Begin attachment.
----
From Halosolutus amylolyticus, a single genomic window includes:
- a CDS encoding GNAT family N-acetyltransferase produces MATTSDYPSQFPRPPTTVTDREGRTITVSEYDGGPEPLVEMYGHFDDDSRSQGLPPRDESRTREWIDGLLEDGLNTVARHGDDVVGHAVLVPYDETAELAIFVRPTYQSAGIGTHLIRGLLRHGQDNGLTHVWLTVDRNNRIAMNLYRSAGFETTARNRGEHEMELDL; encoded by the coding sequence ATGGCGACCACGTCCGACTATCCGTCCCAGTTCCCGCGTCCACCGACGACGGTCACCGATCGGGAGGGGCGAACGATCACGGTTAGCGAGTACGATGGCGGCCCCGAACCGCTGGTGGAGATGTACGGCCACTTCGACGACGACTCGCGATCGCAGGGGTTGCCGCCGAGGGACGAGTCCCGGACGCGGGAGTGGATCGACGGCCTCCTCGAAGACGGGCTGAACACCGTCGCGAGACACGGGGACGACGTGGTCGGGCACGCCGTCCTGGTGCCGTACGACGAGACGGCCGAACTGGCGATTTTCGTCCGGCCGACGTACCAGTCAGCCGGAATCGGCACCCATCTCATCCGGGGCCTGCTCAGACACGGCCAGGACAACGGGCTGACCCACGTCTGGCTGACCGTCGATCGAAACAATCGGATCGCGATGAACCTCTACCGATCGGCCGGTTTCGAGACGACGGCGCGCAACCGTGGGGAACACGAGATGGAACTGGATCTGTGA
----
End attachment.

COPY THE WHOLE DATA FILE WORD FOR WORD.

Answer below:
From Halosolutus amylolyticus, a single genomic window includes:
- a CDS encoding GNAT family N-acetyltransferase produces MATTSDYPSQFPRPPTTVTDREGRTITVSEYDGGPEPLVEMYGHFDDDSRSQGLPPRDESRTREWIDGLLEDGLNTVARHGDDVVGHAVLVPYDETAELAIFVRPTYQSAGIGTHLIRGLLRHGQDNGLTHVWLTVDRNNRIAMNLYRSAGFETTARNRGEHEMELDL; encoded by the coding sequence ATGGCGACCACGTCCGACTATCCGTCCCAGTTCCCGCGTCCACCGACGACGGTCACCGATCGGGAGGGGCGAACGATCACGGTTAGCGAGTACGATGGCGGCCCCGAACCGCTGGTGGAGATGTACGGCCACTTCGACGACGACTCGCGATCGCAGGGGTTGCCGCCGAGGGACGAGTCCCGGACGCGGGAGTGGATCGACGGCCTCCTCGAAGACGGGCTGAACACCGTCGCGAGACACGGGGACGACGTGGTCGGGCACGCCGTCCTGGTGCCGTACGACGAGACGGCCGAACTGGCGATTTTCGTCCGGCCGACGTACCAGTCAGCCGGAATCGGCACCCATCTCATCCGGGGCCTGCTCAGACACGGCCAGGACAACGGGCTGACCCACGTCTGGCTGACCGTCGATCGAAACAATCGGATCGCGATGAACCTCTACCGATCGGCCGGTTTCGAGACGACGGCGCGCAACCGTGGGGAACACGAGATGGAACTGGATCTGTGA